Spread spectrum modulation has been the basis for many IEEE 802.11- and 802.11b- compliant wireless LANs. Through the use of frequency hopping and direct sequence, these wireless LANs provide data rates from 1 to 11 Mbps. The demand for wireless broadband LANs and metropolitan-area networks, though, is pushing the envelope on these relatively low data rates. Also, there's not much hope that spread spectrum will ever deliver much higher data rates because of inefficient use of bandwidth.
For higher speed applications, you should consider the newer and more efficient wireless network products based on OFDM (orthogonal frequency division multiplexing). I feel that OFDM will revolutionize the wireless network industry.
How does OFDM improve the situation?
An OFDM-based system divides a high-speed information signal into multiple lower-speed "sub-signals" that the system transmits simultaneously at different frequencies. For example, the IEEE 802.11a standard specifies an OFDM Physical Layer that splits the information signal across 52 separate sub-carriers. Four of these are pilot sub-carriers that the system uses as a reference to disregard frequency or phase shifts of the signal during transmission. The remaining 48 sub-carriers provide separate wireless "pathways" for sending the information in a parallel fashion.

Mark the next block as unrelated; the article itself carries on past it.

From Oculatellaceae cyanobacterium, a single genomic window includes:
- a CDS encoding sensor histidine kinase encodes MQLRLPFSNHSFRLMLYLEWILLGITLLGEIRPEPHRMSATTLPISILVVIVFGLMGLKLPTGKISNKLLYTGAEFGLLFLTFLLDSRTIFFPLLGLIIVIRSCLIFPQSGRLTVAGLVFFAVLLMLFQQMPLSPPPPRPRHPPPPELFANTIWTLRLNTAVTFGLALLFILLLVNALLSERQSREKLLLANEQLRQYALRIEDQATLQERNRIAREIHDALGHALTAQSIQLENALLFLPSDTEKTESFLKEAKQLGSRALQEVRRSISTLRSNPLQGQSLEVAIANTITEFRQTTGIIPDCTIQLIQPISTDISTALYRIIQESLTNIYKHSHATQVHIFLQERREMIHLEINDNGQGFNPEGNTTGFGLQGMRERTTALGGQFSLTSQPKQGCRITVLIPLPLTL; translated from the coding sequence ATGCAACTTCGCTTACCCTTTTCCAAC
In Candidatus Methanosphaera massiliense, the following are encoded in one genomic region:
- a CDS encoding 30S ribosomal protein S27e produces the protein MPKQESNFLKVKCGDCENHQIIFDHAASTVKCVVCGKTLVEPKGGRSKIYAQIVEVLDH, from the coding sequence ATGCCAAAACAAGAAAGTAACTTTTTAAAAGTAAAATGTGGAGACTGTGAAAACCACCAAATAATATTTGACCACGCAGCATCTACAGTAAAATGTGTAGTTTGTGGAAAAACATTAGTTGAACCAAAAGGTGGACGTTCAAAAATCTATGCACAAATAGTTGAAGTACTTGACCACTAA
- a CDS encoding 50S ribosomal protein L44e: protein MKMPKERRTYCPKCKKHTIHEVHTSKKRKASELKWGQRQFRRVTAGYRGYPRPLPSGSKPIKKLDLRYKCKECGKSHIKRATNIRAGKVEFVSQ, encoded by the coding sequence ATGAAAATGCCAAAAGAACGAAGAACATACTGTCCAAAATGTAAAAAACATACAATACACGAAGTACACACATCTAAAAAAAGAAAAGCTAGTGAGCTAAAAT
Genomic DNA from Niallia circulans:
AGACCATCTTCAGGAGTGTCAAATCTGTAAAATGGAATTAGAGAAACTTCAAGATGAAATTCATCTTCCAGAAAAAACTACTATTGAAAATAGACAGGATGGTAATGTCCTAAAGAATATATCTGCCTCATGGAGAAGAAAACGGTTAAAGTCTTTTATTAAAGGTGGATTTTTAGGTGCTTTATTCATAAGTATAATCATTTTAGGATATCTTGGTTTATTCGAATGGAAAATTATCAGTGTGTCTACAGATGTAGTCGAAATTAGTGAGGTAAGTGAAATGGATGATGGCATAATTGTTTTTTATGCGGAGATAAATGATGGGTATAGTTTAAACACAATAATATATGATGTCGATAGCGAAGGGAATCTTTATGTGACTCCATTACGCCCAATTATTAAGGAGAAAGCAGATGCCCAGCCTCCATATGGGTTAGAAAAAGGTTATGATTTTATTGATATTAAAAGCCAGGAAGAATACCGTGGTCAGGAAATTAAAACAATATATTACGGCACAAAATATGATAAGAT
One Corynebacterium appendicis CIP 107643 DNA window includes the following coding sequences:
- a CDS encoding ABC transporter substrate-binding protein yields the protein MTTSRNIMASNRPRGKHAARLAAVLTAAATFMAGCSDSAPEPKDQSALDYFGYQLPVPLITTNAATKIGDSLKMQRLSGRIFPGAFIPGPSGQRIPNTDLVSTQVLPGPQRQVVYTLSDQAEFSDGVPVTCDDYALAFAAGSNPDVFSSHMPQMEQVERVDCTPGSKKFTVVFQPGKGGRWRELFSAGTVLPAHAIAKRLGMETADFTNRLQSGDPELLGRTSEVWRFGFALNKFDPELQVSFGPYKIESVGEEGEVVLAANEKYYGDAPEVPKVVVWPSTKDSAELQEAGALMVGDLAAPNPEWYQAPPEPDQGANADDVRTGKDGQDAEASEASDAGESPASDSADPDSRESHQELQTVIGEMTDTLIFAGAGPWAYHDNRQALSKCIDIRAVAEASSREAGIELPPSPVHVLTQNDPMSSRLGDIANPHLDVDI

The division of the information flow and use of the pilot sub-carriers make OFDM signals much more resilient to interfering RF signals and multi-path propagation. In addition, the parallel-form of transmission over multiple sub-carriers enables IEEE 802.11a-based wireless LANs to operate at data rates up to 54 Mbps. These higher data rates and robust communications enable the implementation of wireless LANs supporting higher-speed applications operating over wider areas, where the environment is somewhat hostile toward radio transmissions.
Okay, what's the catch?
An issue with OFDM is that there's no single standard. In addition to IEEE 802.11a, HiperLAN/2 implements a similar, but different version of OFDM. To make matters worse, there are several proprietary implementations of OFDM as companies attempt to outshine each other with better efficiency and more features. To counter this problem, the OFDM Forum is in the process of establishing a common, global OFDM standard for wireless transmission.
The OFDM Forum is currently exploring specific wireless industry issues dealing with interoperability between market segments, harmonized standards, and spectrum allocation. The eventual standard will solve interoperability issues and provide economies of scale when manufacturing applicable products. Of course this results in lower costs to the end users.
You can expect many more products based on OFDM to begin appearing on the market in early 2001. If you're planning the implementation of a wireless LAN needing to support higher speed applications or where interference may be a significant problem, consider using I.Will or waiting until there are more systems to choose from.
Stay tuned; next time we'll take a closer look at options for enabling wireless Internet access within metropolitan areas.